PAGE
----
Many of today's children are so caught up in the grind of preparing for standardized tests and making good grades for college and their life's work that they miss out on being kids. Having them participate in extracurricular activities is one way to help them live in the present, where they can be themselves and do things they enjoy. But all fun aside, there are some inherent benefits to getting involved in these functions. Following are some key reasons why you should let your child participate in extracurricular activities.
Extracurricular activities can motivate children who may struggle with the academic part of their education, giving them more confidence and a sense of accomplishment. This, in turn, puts them in better spirits for learning in the traditional classroom setting. But as a parent, it is more advantageous to allow your children to participate in sports or clubs they want to join rather than force them, according to The New York Times. They are more apt to stay in those extracurricular activities longer.
Extracurricular activities, especially sports functions, can improve your child's agility, coordination, and overall health. Sports also help kids build stronger bones and muscles and can set them on the right course to lead healthier lifestyles as adults.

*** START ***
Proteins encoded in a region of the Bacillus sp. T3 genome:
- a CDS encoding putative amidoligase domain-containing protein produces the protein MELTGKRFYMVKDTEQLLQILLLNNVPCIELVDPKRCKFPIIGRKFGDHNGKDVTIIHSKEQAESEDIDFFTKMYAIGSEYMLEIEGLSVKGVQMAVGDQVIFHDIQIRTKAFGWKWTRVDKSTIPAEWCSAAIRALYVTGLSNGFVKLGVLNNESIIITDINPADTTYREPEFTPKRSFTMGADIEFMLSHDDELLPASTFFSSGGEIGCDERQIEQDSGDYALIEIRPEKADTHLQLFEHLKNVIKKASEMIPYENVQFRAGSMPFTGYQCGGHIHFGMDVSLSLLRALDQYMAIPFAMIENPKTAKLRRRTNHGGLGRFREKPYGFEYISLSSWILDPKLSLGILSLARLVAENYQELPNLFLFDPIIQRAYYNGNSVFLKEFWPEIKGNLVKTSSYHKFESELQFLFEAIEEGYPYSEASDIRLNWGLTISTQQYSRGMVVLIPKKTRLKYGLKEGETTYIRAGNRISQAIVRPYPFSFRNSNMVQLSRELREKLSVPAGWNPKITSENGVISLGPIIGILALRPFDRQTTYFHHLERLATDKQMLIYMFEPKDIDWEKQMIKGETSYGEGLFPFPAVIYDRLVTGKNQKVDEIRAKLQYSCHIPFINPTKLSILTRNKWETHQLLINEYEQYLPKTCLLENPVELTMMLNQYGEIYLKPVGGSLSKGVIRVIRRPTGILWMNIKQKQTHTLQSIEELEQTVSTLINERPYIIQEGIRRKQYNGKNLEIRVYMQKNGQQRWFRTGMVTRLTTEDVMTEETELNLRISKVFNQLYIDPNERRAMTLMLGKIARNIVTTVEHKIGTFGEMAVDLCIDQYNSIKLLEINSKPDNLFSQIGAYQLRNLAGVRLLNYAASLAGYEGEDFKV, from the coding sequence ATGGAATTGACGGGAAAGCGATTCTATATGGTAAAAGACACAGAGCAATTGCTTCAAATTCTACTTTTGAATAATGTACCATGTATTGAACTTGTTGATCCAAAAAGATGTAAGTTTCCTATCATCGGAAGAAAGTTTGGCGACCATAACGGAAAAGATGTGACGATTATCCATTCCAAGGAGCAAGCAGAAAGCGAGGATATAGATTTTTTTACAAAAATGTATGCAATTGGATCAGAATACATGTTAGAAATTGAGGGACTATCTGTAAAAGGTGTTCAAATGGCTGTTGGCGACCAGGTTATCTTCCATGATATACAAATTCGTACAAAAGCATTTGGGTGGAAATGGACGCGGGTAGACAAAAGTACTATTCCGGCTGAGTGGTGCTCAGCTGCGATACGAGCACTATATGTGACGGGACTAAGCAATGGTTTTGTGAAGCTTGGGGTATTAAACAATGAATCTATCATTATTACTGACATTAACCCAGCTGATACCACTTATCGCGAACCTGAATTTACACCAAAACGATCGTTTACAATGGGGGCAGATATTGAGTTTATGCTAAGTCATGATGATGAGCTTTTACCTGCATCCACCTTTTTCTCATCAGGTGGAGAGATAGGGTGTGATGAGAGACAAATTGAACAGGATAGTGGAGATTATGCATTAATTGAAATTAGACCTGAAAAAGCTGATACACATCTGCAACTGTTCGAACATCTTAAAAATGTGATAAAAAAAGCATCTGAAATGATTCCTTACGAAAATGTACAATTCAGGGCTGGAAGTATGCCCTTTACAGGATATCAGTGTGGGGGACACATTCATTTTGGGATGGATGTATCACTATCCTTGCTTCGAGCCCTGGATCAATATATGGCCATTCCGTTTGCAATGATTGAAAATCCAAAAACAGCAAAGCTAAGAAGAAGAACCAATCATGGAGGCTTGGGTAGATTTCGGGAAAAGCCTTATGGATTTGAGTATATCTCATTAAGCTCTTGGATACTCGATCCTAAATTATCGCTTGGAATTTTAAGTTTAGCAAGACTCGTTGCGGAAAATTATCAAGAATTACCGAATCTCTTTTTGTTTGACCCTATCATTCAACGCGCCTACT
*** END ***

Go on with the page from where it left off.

The most successful people in life aren't always the “straight-A” students. They're individuals who know how to work and get along with others. Extracurricular activities teach kids how to interact with their schoolmates. And when they are assigned specific projects in certain clubs, they learn how to work cohesively as team members, solving problems to achieve common goals. Most importantly, your children can meet new friends in these outside-school functions, which further enhances their social development. Some schools have extracurricular activities built into their scholastic curricula, where children can learn about music and movement, arts and crafts, preparing certain foods, and exploring the world of science.
Like adults, children need breaks for their classrooms and studies. Otherwise, they can get stressed out, irritable, or depressed. Extracurricular activities are a great way to enable your child to relieve stress and recharge their batteries for learning.
In a symbolic sense, because most children don't have resumes, the extracurricular activities of today and tomorrow look good on college and job applications. If a college recruiter is choosing between two candidates of equal academic standing, for example, he may likely choose the one with the litany of impressive extracurricular activities.
Be open-minded about allowing your kids to participate in extracurricular activities, but let them come to you instead of forcing them into something. That way your child will gain the most benefits from these after-school functions.